Glastonbury Disabled Access

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The Glastonbury Festival site is a large, hilly dairy farm, with rough tracks and the distinct possibility of slippery mud. However this needn't prevent people with mobility disabilities from attending. There is a reserved parking area, transport from there to the site, a dedicated camping area, and disabled toilets. Here's the information provided to me by Andy Faulkner.

"You'll be pleased to know there are no major problems to encounter. I am 100% dependent on my wheelchair for my mobility and I went to the 1995 festival. I found that getting around the site was OK, and also getting to places like the middle of the main spectator field didn't present any problems. Obviously it is not wise to try to cross the spectator areas while there are bands playing onstage, but inbetween sets it is easy to weave your way through the people."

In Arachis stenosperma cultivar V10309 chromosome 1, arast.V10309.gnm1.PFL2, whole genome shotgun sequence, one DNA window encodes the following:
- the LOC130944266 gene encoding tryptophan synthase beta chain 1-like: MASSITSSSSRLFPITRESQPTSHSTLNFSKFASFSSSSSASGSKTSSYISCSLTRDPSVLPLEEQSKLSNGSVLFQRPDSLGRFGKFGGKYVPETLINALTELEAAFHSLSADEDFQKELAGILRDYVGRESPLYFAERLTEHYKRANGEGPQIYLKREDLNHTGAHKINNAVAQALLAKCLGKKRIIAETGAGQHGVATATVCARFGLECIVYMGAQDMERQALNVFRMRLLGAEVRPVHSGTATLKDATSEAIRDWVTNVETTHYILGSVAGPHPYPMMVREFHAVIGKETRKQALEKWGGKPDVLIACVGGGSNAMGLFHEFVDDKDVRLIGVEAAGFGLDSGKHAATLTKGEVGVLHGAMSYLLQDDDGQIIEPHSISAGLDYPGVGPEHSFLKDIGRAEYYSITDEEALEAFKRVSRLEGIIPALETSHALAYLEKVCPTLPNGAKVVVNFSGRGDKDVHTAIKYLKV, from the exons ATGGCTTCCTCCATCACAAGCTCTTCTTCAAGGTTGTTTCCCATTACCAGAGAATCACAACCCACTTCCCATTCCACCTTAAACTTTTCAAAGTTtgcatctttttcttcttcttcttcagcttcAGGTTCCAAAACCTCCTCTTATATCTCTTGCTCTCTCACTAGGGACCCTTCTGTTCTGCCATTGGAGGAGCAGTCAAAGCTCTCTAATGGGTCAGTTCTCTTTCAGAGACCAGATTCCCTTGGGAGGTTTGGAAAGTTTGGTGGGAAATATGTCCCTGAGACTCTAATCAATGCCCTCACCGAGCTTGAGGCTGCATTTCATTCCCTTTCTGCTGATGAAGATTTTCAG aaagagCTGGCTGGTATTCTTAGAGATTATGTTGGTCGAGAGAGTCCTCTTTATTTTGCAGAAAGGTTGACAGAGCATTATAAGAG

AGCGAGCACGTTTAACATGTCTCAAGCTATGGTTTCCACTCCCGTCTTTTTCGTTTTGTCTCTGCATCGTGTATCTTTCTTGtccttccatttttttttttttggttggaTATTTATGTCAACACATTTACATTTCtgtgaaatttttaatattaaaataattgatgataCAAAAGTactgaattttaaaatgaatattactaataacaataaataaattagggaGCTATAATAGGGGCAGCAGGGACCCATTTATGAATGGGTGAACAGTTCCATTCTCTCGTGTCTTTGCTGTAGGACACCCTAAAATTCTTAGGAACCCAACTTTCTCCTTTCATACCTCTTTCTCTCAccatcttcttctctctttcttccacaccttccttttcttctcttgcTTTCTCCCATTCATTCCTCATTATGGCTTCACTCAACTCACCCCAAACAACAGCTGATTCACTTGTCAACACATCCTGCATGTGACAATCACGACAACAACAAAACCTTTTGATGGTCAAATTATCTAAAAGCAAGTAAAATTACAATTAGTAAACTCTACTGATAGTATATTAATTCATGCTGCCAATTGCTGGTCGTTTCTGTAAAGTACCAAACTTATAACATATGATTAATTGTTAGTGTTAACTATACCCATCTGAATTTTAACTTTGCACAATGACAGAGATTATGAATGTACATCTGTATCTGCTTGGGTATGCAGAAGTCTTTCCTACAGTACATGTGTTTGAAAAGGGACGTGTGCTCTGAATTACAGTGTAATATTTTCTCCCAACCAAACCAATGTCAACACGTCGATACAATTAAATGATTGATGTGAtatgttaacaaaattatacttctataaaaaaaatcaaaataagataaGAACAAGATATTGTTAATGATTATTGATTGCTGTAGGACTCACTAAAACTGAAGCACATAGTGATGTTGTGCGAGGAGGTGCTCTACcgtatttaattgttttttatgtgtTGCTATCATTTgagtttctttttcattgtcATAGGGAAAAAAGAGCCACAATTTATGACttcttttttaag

"I found that I could get to all areas independently, but this of course depends on how well you are able to push. The ramps to the loos were quite steep but I always managed to get in on my own. Once inside there is loads of space and even a wash basin (but no water!)"

"The information below was given to me directly by the organisers and is 100% accurate at the time of writing. I am sure you will enjoy the festival, it's a tremendously friendly event and fine for wheelchair users (unless it rains of course, but then it's messy for everybody!)."

"The site should be approached from Entrance Gate 1. There is reserved parking for disabled, tell the marshalls where you need to go. It may be best to show your 'Orange Badge' or some other proof of eligibility. There is an adapted bus that will take you from the reserved parking area to the camping area reserved for the disabled. The camping area is situated west of the Main Stage field and is going to be more rigorously stewarded this year."

"Toilets for the disabled are situated in the camping area, in the Greenfield area, and also in the backstage area. You do not require a special pass of any kind, but I would recommend you carry some sort of document qualifying yourself if your disability is not obvious. This could make life easier for yourself and the stewards."

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